What to do About Evil Thoughts.

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Manuscript of Imitation of Christ.

Thomas Kempis has a lot to say about feelings and thoughts in his book, “Imitation of Christ.”  I remember when I was a young Christian, I would get so discouraged by my thoughts. They did make me feel bad about myself. It is nice to know our thoughts are no surprise to God and he accepts us as we are, thoughts, feelings and all other things.

I wish I had learned when I was young what to do with bad thoughts and feelings, but the first I heard about the topic was from Joyce Meyer, who told me what to do about them: Quote Scripture out loud. Or tell Satan to go away. We can do that, Joyce says, because Jesus did and he is our example. Kempis also writes a lot about not finding our comfort from fellow humans – that God is enough.

From the book,”Imitation of Christ” (Abridged),

by Thomas a Kempis.

IT IS GOOD that we sometimes have troubles and crosses; for they often make a man enter into himself, and consider that he is here in banishment, and ought not to place his trust in any worldly thing…

It is good that we be sometimes contradicted; and that men think ill or inadequately of us, even though we do and intend well. These things help often to the attaining of humility, and defend us from vain glory: for then we chiefly seek God for our inward witness, when outwardly we are condemned by men, and when there is no credit given unto us.  

Therefore, a man should rest himself so fully in God, that he need not to seek many comforts of men. When a good man is afflicted, tempted, or troubled with evil thoughts, then he understands better the great need he hath of God, without whom he sees he can do nothing that is good. Then, also, he sorrows, laments, and prays, by reason of the miseries he suffers. Then also he understands that perfect security and full peace can not be had in this world.

That good and sweet affection which thou sometimes feel, is the effect of grace present, and a sort of foretaste of thy heavenly home; but on this you must not lean too much, for it comes and goes.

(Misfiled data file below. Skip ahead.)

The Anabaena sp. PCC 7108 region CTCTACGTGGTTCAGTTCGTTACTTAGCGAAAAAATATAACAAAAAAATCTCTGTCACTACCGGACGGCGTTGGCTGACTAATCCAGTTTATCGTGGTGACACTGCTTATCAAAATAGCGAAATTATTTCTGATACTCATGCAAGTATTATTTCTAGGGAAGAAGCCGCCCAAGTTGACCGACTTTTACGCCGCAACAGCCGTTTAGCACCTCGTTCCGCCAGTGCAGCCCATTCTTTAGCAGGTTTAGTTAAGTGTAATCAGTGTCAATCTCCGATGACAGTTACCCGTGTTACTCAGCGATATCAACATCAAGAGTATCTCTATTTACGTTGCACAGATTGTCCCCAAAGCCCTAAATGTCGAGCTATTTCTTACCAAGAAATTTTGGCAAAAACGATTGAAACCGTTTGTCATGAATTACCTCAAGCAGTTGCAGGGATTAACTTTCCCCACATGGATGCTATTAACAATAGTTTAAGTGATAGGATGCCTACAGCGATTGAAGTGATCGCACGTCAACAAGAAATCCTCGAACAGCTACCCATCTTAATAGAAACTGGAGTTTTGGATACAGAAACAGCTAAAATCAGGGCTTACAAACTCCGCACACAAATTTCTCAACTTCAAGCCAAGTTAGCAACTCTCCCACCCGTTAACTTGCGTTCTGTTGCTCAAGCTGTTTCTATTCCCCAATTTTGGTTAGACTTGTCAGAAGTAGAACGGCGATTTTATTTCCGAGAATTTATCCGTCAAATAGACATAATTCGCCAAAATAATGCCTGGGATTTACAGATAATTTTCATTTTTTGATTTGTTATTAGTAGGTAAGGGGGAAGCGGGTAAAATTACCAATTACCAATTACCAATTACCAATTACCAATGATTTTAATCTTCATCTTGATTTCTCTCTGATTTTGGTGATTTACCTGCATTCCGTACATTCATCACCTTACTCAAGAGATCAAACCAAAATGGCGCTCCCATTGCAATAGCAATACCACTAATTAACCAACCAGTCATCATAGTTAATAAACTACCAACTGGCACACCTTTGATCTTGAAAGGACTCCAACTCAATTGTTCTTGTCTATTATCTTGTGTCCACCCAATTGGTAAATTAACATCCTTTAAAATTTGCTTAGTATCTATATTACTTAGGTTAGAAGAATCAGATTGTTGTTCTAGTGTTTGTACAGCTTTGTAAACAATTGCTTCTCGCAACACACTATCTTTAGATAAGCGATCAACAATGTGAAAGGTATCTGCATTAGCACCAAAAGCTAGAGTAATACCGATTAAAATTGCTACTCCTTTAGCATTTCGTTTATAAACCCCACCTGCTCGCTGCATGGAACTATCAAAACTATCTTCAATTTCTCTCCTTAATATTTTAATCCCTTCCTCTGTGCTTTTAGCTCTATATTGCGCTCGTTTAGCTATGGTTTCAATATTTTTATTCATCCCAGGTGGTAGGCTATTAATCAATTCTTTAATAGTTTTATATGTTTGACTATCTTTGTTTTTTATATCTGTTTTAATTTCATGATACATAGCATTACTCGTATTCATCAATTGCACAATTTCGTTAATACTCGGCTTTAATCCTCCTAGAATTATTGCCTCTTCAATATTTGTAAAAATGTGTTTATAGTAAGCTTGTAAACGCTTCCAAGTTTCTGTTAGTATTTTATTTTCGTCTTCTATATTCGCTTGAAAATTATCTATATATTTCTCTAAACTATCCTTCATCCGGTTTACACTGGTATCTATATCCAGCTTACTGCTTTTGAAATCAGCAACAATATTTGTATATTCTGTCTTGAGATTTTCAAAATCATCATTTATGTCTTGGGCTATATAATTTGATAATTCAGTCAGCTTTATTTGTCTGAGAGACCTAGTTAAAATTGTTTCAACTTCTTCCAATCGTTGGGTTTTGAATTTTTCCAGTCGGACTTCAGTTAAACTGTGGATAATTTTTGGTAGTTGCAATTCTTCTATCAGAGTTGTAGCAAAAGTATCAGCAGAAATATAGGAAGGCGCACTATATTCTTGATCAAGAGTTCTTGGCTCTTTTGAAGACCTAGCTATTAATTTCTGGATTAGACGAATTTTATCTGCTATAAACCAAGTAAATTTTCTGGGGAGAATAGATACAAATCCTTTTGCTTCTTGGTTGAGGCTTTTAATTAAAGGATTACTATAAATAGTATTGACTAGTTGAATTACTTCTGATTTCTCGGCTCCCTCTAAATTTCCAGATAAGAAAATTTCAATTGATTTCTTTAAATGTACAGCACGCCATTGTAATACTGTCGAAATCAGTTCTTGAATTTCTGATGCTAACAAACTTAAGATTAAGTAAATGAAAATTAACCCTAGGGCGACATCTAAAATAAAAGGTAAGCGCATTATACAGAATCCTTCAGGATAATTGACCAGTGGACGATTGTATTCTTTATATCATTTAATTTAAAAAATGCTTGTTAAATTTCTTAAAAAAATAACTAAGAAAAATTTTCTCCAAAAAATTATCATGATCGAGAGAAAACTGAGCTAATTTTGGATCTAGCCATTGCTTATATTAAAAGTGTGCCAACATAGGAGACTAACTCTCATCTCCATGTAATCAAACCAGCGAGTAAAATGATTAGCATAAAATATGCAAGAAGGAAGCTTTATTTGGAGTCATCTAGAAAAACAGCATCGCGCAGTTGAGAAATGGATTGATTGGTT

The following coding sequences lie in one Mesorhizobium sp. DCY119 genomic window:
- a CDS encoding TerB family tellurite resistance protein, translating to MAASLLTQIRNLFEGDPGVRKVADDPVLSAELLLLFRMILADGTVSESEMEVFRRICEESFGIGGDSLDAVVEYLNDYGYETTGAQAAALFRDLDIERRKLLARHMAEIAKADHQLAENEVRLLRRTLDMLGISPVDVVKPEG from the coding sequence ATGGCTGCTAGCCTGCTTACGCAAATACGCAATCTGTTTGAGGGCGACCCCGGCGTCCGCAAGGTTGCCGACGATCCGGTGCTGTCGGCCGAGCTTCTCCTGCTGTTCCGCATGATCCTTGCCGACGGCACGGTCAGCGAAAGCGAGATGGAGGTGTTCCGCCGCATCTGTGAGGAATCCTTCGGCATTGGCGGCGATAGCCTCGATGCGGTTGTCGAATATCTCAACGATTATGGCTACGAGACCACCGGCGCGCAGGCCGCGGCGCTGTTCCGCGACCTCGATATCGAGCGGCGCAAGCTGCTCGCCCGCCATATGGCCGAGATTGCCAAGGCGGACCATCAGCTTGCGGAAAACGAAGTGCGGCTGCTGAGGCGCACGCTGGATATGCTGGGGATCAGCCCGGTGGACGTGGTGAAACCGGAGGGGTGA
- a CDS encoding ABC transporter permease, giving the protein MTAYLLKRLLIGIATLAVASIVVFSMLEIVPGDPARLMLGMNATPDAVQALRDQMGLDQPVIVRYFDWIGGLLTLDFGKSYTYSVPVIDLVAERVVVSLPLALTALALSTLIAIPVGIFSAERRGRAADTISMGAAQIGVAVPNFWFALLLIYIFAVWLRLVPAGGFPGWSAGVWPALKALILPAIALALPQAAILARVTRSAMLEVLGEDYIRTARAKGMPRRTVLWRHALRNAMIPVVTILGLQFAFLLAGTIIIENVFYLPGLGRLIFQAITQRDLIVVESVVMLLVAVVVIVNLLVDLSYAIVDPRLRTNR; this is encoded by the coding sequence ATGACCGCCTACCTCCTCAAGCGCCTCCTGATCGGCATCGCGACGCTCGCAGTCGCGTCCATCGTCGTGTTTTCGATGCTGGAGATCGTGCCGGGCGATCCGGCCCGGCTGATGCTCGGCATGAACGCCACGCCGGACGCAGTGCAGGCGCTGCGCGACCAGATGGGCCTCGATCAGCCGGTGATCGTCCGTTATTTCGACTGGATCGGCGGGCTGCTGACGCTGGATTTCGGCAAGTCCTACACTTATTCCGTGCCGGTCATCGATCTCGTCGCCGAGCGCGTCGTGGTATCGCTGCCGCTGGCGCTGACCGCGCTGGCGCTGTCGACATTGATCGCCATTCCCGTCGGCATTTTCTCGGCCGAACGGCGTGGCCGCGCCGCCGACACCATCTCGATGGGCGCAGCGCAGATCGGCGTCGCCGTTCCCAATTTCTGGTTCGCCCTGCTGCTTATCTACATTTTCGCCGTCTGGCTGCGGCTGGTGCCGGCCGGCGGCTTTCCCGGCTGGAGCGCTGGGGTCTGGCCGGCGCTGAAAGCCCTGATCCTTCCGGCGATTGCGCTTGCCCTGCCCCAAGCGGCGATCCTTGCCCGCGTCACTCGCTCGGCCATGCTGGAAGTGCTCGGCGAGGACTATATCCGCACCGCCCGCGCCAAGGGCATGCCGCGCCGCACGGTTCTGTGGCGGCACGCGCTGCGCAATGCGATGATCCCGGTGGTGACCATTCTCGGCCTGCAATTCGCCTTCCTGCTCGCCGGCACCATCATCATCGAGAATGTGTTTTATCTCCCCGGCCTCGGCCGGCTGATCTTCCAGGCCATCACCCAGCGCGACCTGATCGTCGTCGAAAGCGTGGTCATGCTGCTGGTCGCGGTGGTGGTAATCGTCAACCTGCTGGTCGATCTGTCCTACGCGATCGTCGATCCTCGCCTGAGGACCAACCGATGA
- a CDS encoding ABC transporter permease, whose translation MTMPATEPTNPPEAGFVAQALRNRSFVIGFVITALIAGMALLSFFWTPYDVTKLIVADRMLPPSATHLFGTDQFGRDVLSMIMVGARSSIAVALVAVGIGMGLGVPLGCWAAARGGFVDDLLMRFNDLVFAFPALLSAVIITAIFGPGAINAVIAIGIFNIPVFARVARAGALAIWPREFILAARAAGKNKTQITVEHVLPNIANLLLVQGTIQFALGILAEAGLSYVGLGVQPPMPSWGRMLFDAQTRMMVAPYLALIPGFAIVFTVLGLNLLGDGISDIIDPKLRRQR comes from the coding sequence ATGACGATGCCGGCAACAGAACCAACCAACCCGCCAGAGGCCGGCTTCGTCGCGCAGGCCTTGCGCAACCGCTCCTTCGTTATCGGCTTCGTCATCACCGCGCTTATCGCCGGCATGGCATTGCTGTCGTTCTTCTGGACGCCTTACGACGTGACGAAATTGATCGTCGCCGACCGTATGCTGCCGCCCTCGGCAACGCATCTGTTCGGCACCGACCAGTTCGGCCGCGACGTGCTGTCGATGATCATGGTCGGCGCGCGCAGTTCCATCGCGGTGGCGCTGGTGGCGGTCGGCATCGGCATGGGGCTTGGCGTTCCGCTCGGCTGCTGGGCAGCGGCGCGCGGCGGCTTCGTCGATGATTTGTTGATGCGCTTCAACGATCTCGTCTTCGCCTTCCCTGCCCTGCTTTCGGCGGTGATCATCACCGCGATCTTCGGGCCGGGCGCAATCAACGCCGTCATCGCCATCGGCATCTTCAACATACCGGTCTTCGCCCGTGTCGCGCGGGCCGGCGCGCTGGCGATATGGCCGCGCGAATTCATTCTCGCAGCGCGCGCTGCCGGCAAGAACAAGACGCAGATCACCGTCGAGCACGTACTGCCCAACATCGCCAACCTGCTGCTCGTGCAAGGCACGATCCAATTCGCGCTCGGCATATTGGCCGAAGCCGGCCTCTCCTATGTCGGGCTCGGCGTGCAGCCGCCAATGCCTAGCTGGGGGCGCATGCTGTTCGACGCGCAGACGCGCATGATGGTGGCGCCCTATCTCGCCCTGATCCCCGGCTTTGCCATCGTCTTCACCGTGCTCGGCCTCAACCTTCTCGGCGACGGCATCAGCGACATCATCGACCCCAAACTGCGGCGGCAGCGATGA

But to strive against evil motions of the mind which arise, and to reject with scorn the suggestions of the devil, is a notable sign of virtue, and shall have great reward. 

Let no strange fancies therefore trouble you, which on any subject whatever may crowd into thy mind. Keep to your purpose, with courage, and an upright intention toward God. Neither is it an illusion that sometimes thou art suddenly rapt on high, and presently return again unto the accustomed vanities of thy heart.

 Know that the ancient enemy strives by all means to hinder your longing for good, and to keep you clear of all devout exercises… Many evil thoughts he suggests to you, that so he may cause a weariness and horror in you, to draw you away from prayer and holy communion.

Blame him when he suggests evil and unclean thoughts unto you; say to him, “Away, you unclean spirit! ” “Depart from me you wicked deceiver! you shall have no part in me: but Jesus shall be with me as a valiant Warrior, and you shalt stand confounded. “

‘The Lord is my Light and my Salvation, whom shall I fear?’ “If whole armies should stand together against me, my heart shall not fear. The Lord is my Helper and my Redeemer.”

 

Living with Cranky People.

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Photo by:  https://www.flickr.com/people/78428166@N00

I’m reading, The Imitation of Christ, by Thomas A. Kempis (1380-1471). It is a book famous for its depth of spirituality. I just wanted to share parts of this book. The edition I am reading was published in old-fashioned English, so I am going to paraphrase.

It is not hard to associate with kind and gentle people. This is pleasing to all, and everyone enjoys peace and loves those who agree with them. 

But to be able to live peacefully with hard-hearted, irritable persons, disorderly persons, or those who argue with us, is a great grace, and a most commendable and brave thing.

Our whole peace in this world consists in this kind of humble suffering, not so much in experiencing troubles. He that knows how to suffer (being with these kind of people) in peace, is conqueror of himself, lord of the world, the friend of Christ and heir of heaven.

Kempis goes on to describe these two kinds of people, one of peace the other of passions.

A peaceful man does good and turns all things into good. A passionate man turns even good into evil, and easily believes evil. He who is discontented and troubled, is tossed with many suspicions; he is neither at rest himself nor will let others be at rest.

He often says what he should not say and does not say what he should. He judges what others do without judging himself. He will excuse his own deeds, but will not accept the excuses of others.

If you want to be forgiven and understood, learn to forgive and understand others.

Since there are quite a few cranky people in my family, I have realized a few things:

1. Don’t take what they say personally. If they are mad at the world, that is their problem. If you can in any way ignore politely what is said or have a “soft answer” that turns away wrath –  do it. If you need to talk with them about their treatment of you, wait for a calm time, sit down with them and say, “Do not speak until I am finished saying what I want to say.” Explain how you feel. Probably nothing will change, but at least you tried.  (However, after 40 years of this they just might!)

2. Don’t have expectations of people. They don’t know what you expect, for one thing, and even when you tell them, they usually won’t change.

3. This is the most important thing to do. Ask God to help you to accept and love this person just as they are. Ask God when you get angry, ask him in the morning, noon and night. God will do this for you. You will be at peace.

4. This may take 20 – 45 years to learn and even then you will goof up.